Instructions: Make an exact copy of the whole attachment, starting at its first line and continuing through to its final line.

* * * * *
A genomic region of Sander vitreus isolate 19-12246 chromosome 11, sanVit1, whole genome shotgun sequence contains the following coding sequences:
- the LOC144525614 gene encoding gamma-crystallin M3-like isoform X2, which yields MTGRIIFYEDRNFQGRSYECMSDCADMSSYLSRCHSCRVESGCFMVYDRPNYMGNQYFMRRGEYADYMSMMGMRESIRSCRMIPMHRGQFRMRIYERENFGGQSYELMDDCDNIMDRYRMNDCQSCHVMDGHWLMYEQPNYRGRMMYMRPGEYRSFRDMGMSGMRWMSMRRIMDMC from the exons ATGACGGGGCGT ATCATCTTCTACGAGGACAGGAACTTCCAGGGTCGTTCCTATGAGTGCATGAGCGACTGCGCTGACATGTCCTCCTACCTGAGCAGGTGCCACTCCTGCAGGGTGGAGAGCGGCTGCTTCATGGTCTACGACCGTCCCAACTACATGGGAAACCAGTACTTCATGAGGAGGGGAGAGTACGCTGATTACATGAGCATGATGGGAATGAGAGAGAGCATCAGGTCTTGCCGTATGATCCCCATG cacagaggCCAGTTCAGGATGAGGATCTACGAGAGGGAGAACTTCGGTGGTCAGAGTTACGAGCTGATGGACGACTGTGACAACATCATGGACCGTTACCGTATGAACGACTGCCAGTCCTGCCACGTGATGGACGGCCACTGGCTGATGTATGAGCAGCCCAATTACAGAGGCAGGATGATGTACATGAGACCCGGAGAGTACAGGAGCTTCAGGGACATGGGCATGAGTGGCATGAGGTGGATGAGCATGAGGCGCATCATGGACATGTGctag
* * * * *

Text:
A genomic region of Sander vitreus isolate 19-12246 chromosome 11, sanVit1, whole genome shotgun sequence contains the following coding sequences:
- the LOC144525614 gene encoding gamma-crystallin M3-like isoform X2, which yields MTGRIIFYEDRNFQGRSYECMSDCADMSSYLSRCHSCRVESGCFMVYDRPNYMGNQYFMRRGEYADYMSMMGMRESIRSCRMIPMHRGQFRMRIYERENFGGQSYELMDDCDNIMDRYRMNDCQSCHVMDGHWLMYEQPNYRGRMMYMRPGEYRSFRDMGMSGMRWMSMRRIMDMC from the exons ATGACGGGGCGT ATCATCTTCTACGAGGACAGGAACTTCCAGGGTCGTTCCTATGAGTGCATGAGCGACTGCGCTGACATGTCCTCCTACCTGAGCAGGTGCCACTCCTGCAGGGTGGAGAGCGGCTGCTTCATGGTCTACGACCGTCCCAACTACATGGGAAACCAGTACTTCATGAGGAGGGGAGAGTACGCTGATTACATGAGCATGATGGGAATGAGAGAGAGCATCAGGTCTTGCCGTATGATCCCCATG cacagaggCCAGTTCAGGATGAGGATCTACGAGAGGGAGAACTTCGGTGGTCAGAGTTACGAGCTGATGGACGACTGTGACAACATCATGGACCGTTACCGTATGAACGACTGCCAGTCCTGCCACGTGATGGACGGCCACTGGCTGATGTATGAGCAGCCCAATTACAGAGGCAGGATGATGTACATGAGACCCGGAGAGTACAGGAGCTTCAGGGACATGGGCATGAGTGGCATGAGGTGGATGAGCATGAGGCGCATCATGGACATGTGctag